Knockout of the urate oxidase gene provides a stable mouse model of hyperuricemia associated with metabolic disorders.
The urate oxidase (Uox) gene encodes uricase that in the rodent liver degrades uric acid into allantoin, forming an obstacle for establishing stable mouse models of hyperuricemia. The loss of uricase in humans during primate evolution causes their vulnerability to hyperuricemia. Thus, we generated a Uox-knockout mouse model on a pure C57BL/6J background using the transcription activator-like effector nuclease (TALEN) technique. These Uox-knockout mice spontaneously developed hyperuricemia (over 420 μmol/l) with about 40% survival up to 62 weeks. Renal dysfunction (elevated serum creatinine and blood urea nitrogen) and glomerular/tubular lesions were observed in these Uox-knockout mice. Male Uox-knockout mice developed glycol-metabolic disorders associated with compromised insulin secretion and elevated vulnerability to streptozotocin-induced diabetes, whereas female mice developed hypertension accompanied by aberrant lipo-metabolism. Urate-lowering drugs reduced serum uric acid and improved hyperuricemia-induced disorders. Thus, uricase knockout provides a suitable mouse model to investigate hyperuricemia and associated disorders mimicking the human condition, suggesting that hyperuricemia has a causal role in the development of metabolic disorders and hypertension.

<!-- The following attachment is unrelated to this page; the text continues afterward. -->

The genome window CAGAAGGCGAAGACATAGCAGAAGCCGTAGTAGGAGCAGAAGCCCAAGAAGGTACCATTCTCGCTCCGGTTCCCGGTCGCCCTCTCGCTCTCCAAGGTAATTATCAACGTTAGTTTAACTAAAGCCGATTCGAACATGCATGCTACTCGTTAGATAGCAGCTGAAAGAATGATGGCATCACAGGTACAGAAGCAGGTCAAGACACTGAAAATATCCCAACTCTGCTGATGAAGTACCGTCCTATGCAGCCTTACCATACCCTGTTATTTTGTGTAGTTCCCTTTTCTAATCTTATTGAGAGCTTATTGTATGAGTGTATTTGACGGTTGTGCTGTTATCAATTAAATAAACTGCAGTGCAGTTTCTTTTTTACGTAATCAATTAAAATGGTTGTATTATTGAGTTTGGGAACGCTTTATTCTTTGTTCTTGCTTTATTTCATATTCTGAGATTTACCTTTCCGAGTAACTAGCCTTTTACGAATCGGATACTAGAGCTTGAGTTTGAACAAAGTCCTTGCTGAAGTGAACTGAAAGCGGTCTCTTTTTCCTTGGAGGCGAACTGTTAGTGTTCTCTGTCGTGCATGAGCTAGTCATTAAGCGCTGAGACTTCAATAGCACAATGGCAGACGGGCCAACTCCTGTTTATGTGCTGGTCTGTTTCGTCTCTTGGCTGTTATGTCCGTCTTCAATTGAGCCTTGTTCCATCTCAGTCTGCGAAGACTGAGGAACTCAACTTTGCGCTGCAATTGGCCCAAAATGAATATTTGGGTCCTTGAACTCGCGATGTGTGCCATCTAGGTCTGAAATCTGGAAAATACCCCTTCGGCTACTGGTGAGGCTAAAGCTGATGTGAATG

Medical Subject Headings
Animals; Biomarkers; Blood Glucose; Blood Pressure; Blood Urea Nitrogen; Creatinine; Diabetes Mellitus, Experimental; Disease Models, Animal; Disease Progression; Dyslipidemias; Female; Genetic Predisposition to Disease; Gout Suppressants; Hypertension; Hyperuricemia; Insulin; Kidney; Lipids; Liver; Male; Mice, Inbred C57BL; Mice, Knockout; Phenotype; Time Factors; Urate Oxidase; Uric Acid